Crohn’s Disease Localization Displays Different Predisposing Genetic Variants

  • Orazio Palmieri, 
  • Fabrizio Bossa, 
  • Maria Rosa Valvano, 
  • Giuseppe Corritore, 
  • Tiziana Latiano, 
  • Giuseppina Martino, 
  • Renata D’Incà, 
  • Salvatore Cucchiara, 
  • Maria Pastore, 
  • Mario D’Altilia
PLOS
x

Abstract

Background

Crohn’s disease (CD) is a pathologic condition with different clinical expressions that may reflect an interplay between genetics and environmental factors. Recently, it has been highlighted that three genetic markers, NOD2, MHC and MST1, were associated to distinct CD sites, supporting the concept that genetic variations may contribute to localize CD. Genetic markers, previously shown to be associated with inflammatory bowel disease (IBD), were tested in CD patients with the aim to better dissect the genetic relationship between ileal, ileocolonic and colonic CD and ascertain whether a different genetic background would support the three disease sites as independent entities.

Methods

A panel of 29 SNPs of 19 IBD loci were analyzed by TaqMan SNP allelic discrimination method both evaluating their distinct contribute and analyzing all markers jointly.

Results

Seven hundred and eight CD patients and 537 healthy controls were included in the study. Of the overall population of patients, 237 patients had an ileal involvement (L1), 171 a colonic localization (L2), and the 300 remaining an ileocolon location (L3). We confirmed the association for 23 of 29 variations (P < 0.05). Compared to healthy controls, 16 variations emerged as associated to an ileum disease, 7 with a colonic disease and 14 with an ileocolonic site (P < 0.05). Comparing ileum to colonic CD, 5 SNPs (17%) were differentially associated (P < 0.05). A genetic model score that aggregated the risks of 23 SNPs and their odds ratios (ORs), yielded an Area Under the Curve (AUC) of 0.70 for the overall CD patients. By analyzing each CD location, the AUC remained at the same level for the ileal and ileocolonic sites (0.73 and 0.72, respectively), but dropped to a 0,66 value in patients with colon localization.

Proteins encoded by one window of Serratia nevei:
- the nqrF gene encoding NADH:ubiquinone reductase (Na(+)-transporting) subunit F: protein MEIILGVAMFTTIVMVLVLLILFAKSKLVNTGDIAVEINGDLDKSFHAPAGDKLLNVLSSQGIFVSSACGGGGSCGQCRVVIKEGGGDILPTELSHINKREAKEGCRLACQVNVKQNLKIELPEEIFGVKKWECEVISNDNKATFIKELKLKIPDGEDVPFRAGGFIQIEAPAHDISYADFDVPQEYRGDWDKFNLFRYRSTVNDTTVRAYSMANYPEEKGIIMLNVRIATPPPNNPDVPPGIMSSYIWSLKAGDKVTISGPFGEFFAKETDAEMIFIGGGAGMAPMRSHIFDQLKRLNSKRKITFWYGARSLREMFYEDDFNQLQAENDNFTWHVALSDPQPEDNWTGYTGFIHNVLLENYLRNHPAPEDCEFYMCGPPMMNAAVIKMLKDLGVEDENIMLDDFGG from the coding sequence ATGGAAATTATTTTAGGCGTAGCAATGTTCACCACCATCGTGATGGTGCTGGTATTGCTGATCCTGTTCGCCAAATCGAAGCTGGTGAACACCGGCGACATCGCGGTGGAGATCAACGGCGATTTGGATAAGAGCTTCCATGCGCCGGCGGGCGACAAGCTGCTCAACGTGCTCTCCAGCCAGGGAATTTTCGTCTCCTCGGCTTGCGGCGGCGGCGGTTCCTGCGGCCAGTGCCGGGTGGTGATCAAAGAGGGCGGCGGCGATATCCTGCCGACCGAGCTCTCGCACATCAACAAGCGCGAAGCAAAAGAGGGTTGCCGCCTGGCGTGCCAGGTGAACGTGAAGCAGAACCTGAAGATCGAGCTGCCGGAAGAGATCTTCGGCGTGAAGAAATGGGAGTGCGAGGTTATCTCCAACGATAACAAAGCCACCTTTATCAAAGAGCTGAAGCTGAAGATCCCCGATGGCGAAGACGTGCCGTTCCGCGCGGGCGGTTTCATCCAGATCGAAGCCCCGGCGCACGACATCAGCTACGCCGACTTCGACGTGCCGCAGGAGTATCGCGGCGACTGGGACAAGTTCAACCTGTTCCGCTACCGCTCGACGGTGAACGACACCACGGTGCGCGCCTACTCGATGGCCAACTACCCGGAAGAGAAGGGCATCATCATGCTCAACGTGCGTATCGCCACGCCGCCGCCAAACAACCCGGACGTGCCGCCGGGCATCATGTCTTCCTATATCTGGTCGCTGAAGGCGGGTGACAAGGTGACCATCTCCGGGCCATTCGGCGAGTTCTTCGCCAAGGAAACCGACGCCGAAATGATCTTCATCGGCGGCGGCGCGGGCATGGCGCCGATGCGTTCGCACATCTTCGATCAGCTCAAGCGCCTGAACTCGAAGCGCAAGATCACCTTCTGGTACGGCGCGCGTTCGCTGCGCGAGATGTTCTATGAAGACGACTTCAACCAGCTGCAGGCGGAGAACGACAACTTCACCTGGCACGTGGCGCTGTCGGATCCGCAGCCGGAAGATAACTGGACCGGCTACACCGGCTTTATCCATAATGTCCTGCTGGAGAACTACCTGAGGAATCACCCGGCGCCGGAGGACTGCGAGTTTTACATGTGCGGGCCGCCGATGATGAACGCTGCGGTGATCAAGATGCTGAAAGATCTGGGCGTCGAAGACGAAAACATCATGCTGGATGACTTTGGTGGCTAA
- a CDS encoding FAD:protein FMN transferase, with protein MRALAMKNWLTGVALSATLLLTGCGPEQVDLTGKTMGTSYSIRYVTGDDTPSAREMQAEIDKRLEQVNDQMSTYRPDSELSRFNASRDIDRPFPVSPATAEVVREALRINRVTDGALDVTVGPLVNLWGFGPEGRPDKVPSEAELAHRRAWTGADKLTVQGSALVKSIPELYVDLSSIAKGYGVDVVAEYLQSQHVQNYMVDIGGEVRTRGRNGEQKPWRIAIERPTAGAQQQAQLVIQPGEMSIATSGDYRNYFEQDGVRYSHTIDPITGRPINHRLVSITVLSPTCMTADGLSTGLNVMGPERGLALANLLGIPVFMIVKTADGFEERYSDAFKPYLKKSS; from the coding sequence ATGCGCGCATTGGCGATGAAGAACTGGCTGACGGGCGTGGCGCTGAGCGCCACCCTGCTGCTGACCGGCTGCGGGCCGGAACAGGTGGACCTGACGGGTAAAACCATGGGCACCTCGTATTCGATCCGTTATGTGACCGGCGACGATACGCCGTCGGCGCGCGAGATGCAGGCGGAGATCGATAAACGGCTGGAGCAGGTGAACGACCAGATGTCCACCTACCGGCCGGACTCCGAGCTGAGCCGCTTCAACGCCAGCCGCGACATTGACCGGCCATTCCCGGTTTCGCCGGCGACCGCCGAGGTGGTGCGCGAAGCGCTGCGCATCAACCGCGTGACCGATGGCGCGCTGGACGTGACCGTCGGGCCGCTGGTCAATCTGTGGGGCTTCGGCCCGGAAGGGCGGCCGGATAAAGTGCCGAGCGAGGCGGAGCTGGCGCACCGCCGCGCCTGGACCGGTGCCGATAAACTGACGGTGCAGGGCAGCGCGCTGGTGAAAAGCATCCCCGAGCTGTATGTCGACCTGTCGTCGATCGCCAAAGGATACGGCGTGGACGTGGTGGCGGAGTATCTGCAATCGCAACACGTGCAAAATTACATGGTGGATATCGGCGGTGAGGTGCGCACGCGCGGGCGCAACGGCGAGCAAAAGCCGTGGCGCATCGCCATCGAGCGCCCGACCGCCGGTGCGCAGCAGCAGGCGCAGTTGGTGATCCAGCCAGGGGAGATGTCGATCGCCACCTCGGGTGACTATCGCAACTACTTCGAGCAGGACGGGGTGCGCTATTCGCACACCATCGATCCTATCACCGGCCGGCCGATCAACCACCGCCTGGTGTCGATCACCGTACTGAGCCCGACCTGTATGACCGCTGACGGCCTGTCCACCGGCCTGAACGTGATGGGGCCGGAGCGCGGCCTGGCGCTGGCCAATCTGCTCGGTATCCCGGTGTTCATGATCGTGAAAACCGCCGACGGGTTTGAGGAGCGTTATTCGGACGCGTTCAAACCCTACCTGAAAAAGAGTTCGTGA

Conclusions

Our findings reaffirm the existence of at least three different subgroups of CD patients, with a genetic signature distinctive for the three main CD sites.